Yeah. First of all, when I started Bloomreach, which at this point was in 2009, the thesis was, hey, human beings weren't going to go manually creating websites and apps and writing email messages. AI and machine learning was going to play a critical role in doing that. That was almost the founding statement of the company.

So here we are 14, 15 years later, and actually, a lot of AI has been incorporated into our products and others, but it's finally arrived, I would say, in a very serious way. What's interesting is that it still feels very much like the beginning. What's crazy is that if I were to give you an analogy, it feels like the internet 1997, or it feels like mobile applications in 2009 or 2010. We have a long way to go in terms of what kind of impact AI is going to have. But if we break it down, I think the thing that AI has always done better than most human beings is process large amounts of data, make sense of it, and then do something with it.

In a self-driving car, it processes data related to sensors, and it helps navigate. In an e-commerce website, it processes consumer sentiment and products, and it delivers high-quality search, for example, is one thing we do or more targeted marketing campaigns is another thing we do with AI.

It's really good at taking large amounts of data and making sense of it, but what's happened in the last year has been yet another step function. We've always said, "All right, AI is pretty good at making sense of stuff and doing things that manually we couldn't possibly process, but it can't possibly be creative, it can't create anything."

What's happened in the last year is with this new field of what's called generative AI, we're now in a world where AI can create stuff, and we've seen it, we've seen it with ChatGPT where you write to it and it writes language back. We've seen it with DALL-E where it can create images and paintings. We've seen it with Character.AI where it can create virtual characters, it can be your friend. So it's crazy to think about the fact that we can now open up a world where AI is at the heart of not just execution of manual tasks, and it can certainly do that very well, but also creativity.

Clint Betts

Yeah. Isn't that fascinating? I keep going back to authenticity, though. If you're a brand and a lot of what you're generating creatively or speaking to your customers is coming from an AI, how do you make sure that's authentic?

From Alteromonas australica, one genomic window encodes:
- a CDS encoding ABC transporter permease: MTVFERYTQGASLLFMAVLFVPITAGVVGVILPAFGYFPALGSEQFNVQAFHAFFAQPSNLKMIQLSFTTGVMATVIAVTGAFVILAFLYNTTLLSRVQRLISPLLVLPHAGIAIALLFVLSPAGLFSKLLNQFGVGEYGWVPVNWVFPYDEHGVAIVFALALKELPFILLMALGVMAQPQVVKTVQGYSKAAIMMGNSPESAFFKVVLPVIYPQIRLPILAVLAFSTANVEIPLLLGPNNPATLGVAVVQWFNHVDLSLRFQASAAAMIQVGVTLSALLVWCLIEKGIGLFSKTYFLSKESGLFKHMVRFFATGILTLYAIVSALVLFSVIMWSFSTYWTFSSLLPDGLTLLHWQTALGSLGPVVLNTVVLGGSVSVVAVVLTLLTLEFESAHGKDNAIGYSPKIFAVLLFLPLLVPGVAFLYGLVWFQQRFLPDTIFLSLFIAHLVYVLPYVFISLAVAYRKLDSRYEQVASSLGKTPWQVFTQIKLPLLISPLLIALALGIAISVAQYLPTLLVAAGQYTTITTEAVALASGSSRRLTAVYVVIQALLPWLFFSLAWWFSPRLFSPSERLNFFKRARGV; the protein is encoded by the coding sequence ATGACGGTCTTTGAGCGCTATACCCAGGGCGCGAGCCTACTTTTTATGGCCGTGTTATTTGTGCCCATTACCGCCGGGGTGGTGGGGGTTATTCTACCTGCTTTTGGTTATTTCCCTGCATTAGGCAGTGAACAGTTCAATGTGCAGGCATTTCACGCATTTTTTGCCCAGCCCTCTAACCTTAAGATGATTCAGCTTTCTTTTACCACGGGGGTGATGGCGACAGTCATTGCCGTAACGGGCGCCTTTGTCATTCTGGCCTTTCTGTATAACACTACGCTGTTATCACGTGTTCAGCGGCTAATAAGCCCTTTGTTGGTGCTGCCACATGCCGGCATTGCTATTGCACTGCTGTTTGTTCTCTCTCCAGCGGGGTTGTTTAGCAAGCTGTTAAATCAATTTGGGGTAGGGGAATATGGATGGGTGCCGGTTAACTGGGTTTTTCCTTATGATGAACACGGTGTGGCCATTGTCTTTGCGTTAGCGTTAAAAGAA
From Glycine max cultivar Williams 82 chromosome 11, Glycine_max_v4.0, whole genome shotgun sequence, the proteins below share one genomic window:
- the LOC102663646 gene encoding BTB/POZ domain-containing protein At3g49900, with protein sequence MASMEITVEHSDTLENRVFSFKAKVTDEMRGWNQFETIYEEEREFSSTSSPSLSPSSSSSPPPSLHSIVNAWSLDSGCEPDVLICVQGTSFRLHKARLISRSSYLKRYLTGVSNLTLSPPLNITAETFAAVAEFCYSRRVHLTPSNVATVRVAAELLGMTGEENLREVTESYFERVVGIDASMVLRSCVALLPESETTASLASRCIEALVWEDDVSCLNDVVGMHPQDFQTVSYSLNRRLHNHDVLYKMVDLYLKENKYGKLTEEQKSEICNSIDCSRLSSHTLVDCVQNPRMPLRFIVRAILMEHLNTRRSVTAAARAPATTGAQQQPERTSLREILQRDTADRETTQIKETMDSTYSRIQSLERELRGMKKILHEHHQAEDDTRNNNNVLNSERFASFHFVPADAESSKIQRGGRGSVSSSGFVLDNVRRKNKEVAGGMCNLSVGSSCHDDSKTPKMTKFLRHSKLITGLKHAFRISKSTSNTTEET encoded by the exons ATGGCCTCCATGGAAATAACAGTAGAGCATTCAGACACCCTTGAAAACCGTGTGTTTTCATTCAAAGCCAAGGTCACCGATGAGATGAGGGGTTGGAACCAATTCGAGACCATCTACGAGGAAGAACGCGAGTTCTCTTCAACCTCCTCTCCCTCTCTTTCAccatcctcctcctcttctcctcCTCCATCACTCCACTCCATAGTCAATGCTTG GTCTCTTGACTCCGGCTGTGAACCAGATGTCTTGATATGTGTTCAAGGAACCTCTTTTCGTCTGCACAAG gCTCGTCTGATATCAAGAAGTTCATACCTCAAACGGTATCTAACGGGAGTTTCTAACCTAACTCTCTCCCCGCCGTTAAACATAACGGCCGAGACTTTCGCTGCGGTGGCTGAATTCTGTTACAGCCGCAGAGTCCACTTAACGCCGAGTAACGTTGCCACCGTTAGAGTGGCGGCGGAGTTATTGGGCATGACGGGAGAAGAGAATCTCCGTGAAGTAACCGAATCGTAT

Raj De Datta

So I often say that AI is what you put into it.

Clint Betts

Right.

Raj De Datta

So yes, it's incredibly powerful, but the AI doesn't represent your brand. You train the AI to represent your brand. That becomes your new responsibility. What you used to do is you used to manually go in and say, "Hey, when somebody goes and buys these flip-flops, I want to recommend to them this additional towel," and used to do that manually as a human being and you're getting the voice.

Then machine learning came along and said, "Every time people buy flip-flops, they tend to buy towels, let's just recommend some towels," and that's where we've been. And now the AI might make sense of the whole thing and say, "Hey, we can go create a custom towel for you. We can go create a whole bag of swimwear. We can create imagery that speaks to you, 'cause you live in a beach town and you're going to feel like you're shopping at a retailer that is your local store. We're going to know more about the flip-flops than anybody else so that you're going to feel like you're talking to the best sales associate ever."

So there's a lot of power that you can harness, but ultimately, when the AI represents you on your website, on your app, in your phone, it's exactly that. It's a representation of your brand, so you have your responsibility to train it to do that because otherwise, it might do a really poor job of representing your brand.

Clint Betts

Right. Yeah, I think that's the thing that you just touched on, their companies need to really hone in on and understand you're training the AI. The AI isn't just coming up with stuff, right?

Raj De Datta

Exactly.

Clint Betts

It's representing your brand and representing what you put into it, I think that's a key point.

Raj De Datta

Another good analogy of that is you used to be the player, now you're the coach.

Clint Betts

Right.

Raj De Datta

So it's still your product on the field, but you don't get to be the player anymore, the AI is the player, but you still got to coach the AI.

Clint Betts

How do you talk to consumer brands and other e-commerce companies about the right platforms to reach customers? There are so many different platforms. You've got Instagram, TikTok, all the social media ones, some that I probably don't even know that you do know where you're reaching your customers. How do you maintain your brand and your experience across all of these platforms?